Making Science a Priority in Device Testing

Stacey L. Bell

June 1, 1998

3 Min Read
Making Science a Priority in Device Testing

Medical Device & Diagnostic Industry Magazine
MDDI Article Index

An MD&DI June 1998 Column


Industry talks a lot about trying to avoid unnecessary testing," says Dick Wallin, the coauthor of this month's article on ISO 10993-10. The 10993 standards, he says, offer "a great opportunity for materials characterization testing to provide the solution. Once you know a material's properties, you can fix a formula, establish specifications, and then monitor manufacturing so the next time you test a product it's not because five years have passed, it's because something has changed."

ISO 10993, which addresses the biological evaluation of medical devices, has been in development for the past 10 years by Technical Committee 194 of the International Organization for Standardization (ISO) and numerous working groups. Wallin (pictured left) and his colleagues at NAMSA (Northwood, OH) have helped draft and review a number of the documents. ISO 10993 consists of several standards, including those on materials characterization, systemic effects, cytotoxicity, sample preparation, and the focus of this month's article, irritation. A 12-part series on the standards began appearing in MD&DI in January and will continue into early 1999.

"Part I, the introduction to the standards, is probably of greatest importance to the medical device industry," says Wallin. "It sets the stage for the other sections and sets forth principles for the testing of devices. In the past, the medical device industry and even regulators overlooked the importance of characterizing the chemical, physical, and toxicological properties of materials."

Increasingly, manufacturers must be prepared to answer the question, "What effects will a device—and the materials contained within that device—have on a patient over time?" Wallin and coauthor Paul Upman describe the methods used to detect contact hazards from device-released chemicals that may produce skin, mucosal, and eye irritation.

One reason why Wallin is writing this series of articles on ISO 10993 relates to the complexity of the standards and the tests. "ISO 10993 is probably the best-developed set of standards on this topic around. Some of the parts contain an extraordinary amount of detail. You could give a test outlined in these standards to a technician in any country in the world and get the same results. However, there's a huge discrepancy in the amount of direction provided for tests in other sections. In this series, we'll be able to provide concise information on the ISO biocompatibility approach as well as discuss some of the testing approaches we've taken in some areas where ISO direction is lacking."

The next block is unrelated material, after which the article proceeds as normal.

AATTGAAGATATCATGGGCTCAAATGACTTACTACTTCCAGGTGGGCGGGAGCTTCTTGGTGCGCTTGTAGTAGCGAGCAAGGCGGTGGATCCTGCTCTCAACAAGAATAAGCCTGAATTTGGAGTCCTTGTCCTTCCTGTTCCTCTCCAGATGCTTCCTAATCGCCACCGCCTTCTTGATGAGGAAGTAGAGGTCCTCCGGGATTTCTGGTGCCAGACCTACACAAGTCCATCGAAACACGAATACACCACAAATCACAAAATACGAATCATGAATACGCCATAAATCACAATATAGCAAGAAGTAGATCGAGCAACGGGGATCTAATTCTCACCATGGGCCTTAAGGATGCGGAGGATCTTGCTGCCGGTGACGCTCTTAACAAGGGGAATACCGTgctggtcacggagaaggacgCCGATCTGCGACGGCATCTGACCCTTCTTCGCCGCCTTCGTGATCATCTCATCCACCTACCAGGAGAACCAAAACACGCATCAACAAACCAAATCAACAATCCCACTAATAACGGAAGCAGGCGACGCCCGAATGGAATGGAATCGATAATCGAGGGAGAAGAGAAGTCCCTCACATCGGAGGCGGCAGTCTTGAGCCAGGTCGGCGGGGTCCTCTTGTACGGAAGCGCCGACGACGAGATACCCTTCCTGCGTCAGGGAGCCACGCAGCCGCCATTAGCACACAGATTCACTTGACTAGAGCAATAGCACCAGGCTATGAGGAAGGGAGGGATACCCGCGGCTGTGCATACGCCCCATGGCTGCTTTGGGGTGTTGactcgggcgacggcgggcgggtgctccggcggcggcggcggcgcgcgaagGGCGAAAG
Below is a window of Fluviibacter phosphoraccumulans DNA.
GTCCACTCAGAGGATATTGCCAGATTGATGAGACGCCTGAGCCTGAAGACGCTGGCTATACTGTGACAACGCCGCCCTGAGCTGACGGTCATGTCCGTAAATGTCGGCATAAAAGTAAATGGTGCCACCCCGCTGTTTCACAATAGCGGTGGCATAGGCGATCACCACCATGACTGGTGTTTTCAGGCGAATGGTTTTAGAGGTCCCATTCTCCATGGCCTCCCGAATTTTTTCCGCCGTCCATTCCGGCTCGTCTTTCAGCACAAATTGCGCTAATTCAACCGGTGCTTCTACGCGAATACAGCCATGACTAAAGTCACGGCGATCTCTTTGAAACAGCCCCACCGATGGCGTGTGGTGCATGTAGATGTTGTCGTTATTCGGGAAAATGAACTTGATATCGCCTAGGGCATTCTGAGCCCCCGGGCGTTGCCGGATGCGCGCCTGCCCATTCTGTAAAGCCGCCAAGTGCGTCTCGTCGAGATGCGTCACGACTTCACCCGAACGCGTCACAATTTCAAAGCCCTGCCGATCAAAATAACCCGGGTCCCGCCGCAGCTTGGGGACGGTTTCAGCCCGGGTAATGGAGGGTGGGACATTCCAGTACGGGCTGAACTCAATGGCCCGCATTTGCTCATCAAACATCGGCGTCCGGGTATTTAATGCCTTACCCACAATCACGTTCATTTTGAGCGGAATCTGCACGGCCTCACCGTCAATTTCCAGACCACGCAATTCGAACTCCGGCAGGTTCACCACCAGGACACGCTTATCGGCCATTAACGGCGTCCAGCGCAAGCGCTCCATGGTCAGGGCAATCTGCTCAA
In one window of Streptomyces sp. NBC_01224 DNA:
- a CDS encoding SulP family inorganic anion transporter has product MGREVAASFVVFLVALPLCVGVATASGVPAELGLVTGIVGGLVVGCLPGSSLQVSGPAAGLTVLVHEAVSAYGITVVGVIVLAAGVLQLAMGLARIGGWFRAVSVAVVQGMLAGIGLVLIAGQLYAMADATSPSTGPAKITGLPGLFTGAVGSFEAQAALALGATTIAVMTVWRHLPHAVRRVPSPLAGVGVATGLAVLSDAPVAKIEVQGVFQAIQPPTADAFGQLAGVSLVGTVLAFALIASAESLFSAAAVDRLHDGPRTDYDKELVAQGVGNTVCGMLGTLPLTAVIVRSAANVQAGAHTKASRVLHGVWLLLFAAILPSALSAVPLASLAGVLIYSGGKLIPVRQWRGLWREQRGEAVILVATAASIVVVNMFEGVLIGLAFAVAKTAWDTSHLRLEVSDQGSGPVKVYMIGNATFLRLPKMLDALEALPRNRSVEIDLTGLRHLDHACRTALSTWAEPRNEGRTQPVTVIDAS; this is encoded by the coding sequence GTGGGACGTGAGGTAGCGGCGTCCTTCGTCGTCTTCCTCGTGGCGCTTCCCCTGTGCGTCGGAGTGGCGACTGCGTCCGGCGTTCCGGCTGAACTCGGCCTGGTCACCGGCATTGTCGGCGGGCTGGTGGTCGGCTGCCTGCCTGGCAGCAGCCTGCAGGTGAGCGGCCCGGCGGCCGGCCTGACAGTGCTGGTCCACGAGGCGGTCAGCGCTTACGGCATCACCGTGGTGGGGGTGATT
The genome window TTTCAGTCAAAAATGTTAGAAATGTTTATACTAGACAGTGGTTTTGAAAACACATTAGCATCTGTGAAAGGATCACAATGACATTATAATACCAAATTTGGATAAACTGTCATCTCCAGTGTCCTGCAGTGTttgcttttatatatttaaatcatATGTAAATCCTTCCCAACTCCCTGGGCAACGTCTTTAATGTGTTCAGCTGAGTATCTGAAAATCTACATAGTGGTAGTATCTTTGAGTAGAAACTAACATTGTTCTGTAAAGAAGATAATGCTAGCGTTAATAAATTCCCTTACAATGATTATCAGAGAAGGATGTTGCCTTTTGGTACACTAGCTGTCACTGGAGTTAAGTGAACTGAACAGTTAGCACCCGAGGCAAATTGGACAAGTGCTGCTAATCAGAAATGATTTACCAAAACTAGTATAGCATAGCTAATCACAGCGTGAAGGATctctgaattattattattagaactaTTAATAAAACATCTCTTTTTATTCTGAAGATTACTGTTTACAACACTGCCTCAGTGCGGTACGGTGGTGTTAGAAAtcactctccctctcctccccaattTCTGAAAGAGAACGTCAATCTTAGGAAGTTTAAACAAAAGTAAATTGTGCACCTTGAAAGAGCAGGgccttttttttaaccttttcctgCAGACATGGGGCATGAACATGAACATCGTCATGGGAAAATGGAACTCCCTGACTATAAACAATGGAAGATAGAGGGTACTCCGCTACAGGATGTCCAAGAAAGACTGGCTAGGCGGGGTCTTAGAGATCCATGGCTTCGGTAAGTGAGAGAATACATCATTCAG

Wallin has been involved in materials testing since he started his career at Baxter in the late 1960s. In the years before the Medical Device Amendments were passed, manufacturers simply set their own protocols for product testing and for ensuring that their products were safe.

In 1977, Wallin joined NAMSA as scientific director to expand his materials testing to devices for the entire industry. "It was a good time to broaden my testing opportunities," Wallin says. "The Medical Device Amendments and GLPs had just been passed, and I wanted the chance to do for the industry what I'd been doing for just one company." Wallin is now NAMSA's president, CEO, and chairman of the board.

Meetings continue to be held to refine and finalize the standards, and Wallin believes ISO 10993 will leave a lasting impact. "I'd like to believe this standard will move the industry from an empirical approach to device testing to a more scientific approach. Just as manufacturers follow the GMPs in manufacturing devices, they should now follow ISO 10993 in streamlining their testing processes."

Copyright ©1998 Medical Device & Diagnostic Industry

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